North Lindsey College has been given £78,200 funding from Sport England to reduce the number of their students who are completing less than thirty minutes of activity each week.
Sport England’s new Strategy ‘Towards an Active Nation’ puts tackling inactivity at the heart of what they do. As part of this initiative Sport England is investing £5 million into projects in colleges that will support their inactive students into regular activity.
Sport England research found:
Nearly 1/5 (roughly 138,000) college students are inactive i.e. do less than 30 minutes of physical activity a week as per England’s Chief Medical Officer’s recommendations. Nearly 2/3 of the inactive group do nothing at all.
Students who go to college are more inactive than students who go to sixth form or university.
Being active can make a big difference to everyone’s health: 1 in 6 adults in the UK die as a result of being inactive.
Stacey Blackwell (Inactivity Project leader) stated, “Due to our successful bid National lottery funding have provided us with a fantastic opportunity. North Lindsey College we will be providing bespoke sessions chosen by the students, working around their timetables and reducing as many barriers as possible that prevents students engaging in physical activity and sport. The project will be steering away from the norm of football, netball and rugby and looking to create strong partnerships with external community clubs and activity centres to provide bespoke sessions within college and outside of college, providing activity examples such as archery, wall climbing, swimming, cycling and walking groups etc. The sessions focuses will be about having fun, developing social skills, making new friends, providing support towards good mental health and having positive experiences with physical activity and sport whilst encouraging students to continue being physically active after their studies at college.”
Around one in five college students are inactive and many come from groups that have lower socio-economic status or from ethnic groups that are less likely to be active. Colleges in the programme will target these groups specifically to reduce the activity gap between them and their student peers.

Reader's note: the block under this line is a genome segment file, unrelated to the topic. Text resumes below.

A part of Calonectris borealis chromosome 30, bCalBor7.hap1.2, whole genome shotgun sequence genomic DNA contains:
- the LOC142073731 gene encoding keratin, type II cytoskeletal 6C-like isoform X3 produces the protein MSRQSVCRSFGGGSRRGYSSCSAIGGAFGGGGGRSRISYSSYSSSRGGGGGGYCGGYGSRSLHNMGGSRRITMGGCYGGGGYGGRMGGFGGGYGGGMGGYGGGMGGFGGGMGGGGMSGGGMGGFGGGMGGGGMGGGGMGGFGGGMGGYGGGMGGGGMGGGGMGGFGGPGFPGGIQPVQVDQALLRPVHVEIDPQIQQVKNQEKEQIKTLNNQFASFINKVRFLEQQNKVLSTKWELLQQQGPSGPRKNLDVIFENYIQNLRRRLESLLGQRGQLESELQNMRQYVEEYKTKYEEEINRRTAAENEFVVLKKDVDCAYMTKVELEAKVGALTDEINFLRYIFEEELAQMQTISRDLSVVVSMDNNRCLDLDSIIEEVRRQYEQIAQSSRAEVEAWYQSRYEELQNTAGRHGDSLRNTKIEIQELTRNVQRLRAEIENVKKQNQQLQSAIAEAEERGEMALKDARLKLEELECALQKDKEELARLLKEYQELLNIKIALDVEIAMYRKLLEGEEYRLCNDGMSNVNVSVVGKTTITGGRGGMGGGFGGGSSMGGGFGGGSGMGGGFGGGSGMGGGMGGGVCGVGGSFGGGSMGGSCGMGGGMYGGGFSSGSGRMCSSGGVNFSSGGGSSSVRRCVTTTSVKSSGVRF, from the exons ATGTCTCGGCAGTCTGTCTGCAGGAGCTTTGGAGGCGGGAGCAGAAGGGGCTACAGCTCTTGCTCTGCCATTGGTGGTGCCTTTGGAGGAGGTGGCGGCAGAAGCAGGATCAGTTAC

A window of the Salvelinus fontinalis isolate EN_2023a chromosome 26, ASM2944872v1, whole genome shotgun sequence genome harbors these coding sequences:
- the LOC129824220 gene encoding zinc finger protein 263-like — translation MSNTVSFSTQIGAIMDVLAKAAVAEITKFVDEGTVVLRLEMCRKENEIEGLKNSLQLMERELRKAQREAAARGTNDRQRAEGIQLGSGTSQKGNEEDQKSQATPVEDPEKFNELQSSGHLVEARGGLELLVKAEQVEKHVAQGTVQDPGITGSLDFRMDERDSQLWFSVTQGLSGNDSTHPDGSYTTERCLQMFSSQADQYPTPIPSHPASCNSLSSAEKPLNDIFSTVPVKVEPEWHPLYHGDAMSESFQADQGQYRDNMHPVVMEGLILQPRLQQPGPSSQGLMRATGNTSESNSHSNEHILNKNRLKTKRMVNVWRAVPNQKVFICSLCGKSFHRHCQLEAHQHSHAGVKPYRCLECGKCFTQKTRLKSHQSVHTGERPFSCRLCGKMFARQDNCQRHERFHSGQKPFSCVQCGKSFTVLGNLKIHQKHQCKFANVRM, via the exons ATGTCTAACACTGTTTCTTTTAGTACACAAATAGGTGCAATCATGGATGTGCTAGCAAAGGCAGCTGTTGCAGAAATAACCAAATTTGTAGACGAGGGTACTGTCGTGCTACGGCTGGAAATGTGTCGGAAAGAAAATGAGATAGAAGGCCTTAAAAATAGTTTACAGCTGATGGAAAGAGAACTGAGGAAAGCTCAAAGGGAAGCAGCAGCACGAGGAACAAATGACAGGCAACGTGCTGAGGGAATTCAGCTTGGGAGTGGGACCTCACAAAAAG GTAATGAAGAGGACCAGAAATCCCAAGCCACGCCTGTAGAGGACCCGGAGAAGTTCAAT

Mike Diaper, Executive Director of Community Sport said: “College is a crucial time in a young person’s development. It is often the first time that activity is not a compulsory part of their study programme and therefore all too many young people become inactive. This funding will allow colleges to be innovative in addressing the needs and desires of their students to help embed activity in their lifestyle in college and for years to come.”
Sport England is a public body and invests more than £300 million National Lottery and government money each year in projects and programmes that help people get active and play sport.
It wants everyone in England, regardless of age, background, or level of ability, to feel able to engage in sport and physical activity. That’s why a lot of its work is specifically focused on helping people who do no, or very little, physical activity and groups who are typically less active - like women, disabled people and people on lower incomes.
For further information on the national programme please contact: SportEnglandFE.Team@sportengland.org